From an economical point of view, a dairy cow generates revenues from day one. For our organization, we only buy so called “local cows”. While these cows don’t produce as much milk as bred dairy cows, they are tougher, undemanding and much easier to handle. This way, they have no problems finding nourishment on dry soil or fallow cornfields. Milk is, next to the traditional Kenyan dish “Ugali”, the most important basic food in the country. A typical Kenyan breakfast consists of one big cup filled with milk, black tea and sugar.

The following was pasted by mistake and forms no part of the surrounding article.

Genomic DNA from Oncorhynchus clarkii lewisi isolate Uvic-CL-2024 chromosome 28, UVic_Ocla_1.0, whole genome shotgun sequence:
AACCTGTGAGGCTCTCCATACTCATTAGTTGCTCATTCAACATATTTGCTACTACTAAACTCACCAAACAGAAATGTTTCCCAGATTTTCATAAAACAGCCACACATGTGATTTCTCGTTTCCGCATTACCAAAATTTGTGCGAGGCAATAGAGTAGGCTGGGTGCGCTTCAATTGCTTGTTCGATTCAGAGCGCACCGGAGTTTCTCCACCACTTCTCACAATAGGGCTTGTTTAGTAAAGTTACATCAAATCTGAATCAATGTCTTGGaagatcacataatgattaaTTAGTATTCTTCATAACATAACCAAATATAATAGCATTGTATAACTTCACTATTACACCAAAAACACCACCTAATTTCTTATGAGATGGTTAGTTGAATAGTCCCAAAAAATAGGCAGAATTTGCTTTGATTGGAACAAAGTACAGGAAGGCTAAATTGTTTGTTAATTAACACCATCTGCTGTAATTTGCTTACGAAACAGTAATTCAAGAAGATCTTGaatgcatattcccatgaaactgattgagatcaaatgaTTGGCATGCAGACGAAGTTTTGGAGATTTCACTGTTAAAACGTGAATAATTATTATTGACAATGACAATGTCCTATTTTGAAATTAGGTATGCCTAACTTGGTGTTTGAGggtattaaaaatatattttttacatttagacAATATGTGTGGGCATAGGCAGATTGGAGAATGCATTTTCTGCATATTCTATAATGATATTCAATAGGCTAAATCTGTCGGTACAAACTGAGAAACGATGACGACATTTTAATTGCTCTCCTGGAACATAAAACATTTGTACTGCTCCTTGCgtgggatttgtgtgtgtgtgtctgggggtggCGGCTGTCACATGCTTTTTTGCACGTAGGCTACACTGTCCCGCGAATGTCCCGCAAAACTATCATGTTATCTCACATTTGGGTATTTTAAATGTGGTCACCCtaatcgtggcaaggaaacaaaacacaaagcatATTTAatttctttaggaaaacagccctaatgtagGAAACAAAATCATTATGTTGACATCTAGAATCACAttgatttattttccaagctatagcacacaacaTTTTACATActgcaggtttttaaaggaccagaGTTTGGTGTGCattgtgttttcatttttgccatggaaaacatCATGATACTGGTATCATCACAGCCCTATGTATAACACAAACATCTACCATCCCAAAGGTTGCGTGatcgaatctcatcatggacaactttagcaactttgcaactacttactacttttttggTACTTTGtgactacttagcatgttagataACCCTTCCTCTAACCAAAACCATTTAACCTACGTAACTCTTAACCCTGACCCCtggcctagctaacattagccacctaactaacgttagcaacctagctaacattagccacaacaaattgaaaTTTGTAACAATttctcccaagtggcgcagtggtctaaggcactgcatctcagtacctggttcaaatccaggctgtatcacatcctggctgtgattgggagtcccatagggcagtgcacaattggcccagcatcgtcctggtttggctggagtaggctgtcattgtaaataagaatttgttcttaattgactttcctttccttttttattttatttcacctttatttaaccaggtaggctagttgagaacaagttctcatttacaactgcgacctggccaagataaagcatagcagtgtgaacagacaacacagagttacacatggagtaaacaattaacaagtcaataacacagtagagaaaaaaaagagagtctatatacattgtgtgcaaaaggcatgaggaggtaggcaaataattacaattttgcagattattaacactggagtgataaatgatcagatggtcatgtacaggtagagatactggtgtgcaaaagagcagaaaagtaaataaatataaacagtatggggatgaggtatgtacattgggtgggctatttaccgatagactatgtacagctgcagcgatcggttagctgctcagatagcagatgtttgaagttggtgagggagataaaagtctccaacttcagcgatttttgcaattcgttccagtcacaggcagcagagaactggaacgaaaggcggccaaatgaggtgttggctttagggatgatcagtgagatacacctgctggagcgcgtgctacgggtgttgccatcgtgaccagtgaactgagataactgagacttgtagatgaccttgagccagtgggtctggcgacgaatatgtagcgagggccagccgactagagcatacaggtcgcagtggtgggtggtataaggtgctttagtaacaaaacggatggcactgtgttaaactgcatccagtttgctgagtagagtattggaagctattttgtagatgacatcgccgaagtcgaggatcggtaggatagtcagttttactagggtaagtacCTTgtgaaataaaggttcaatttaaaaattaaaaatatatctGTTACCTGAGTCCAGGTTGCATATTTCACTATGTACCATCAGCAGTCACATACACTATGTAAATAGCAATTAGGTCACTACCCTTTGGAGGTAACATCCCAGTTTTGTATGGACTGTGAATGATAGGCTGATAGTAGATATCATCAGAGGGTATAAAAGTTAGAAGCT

All the women supported by our organization are trained to properly take care of their cows. Apart from that, most Kenyans who weren’t raised in cities but in the countryside know enough about stock farming.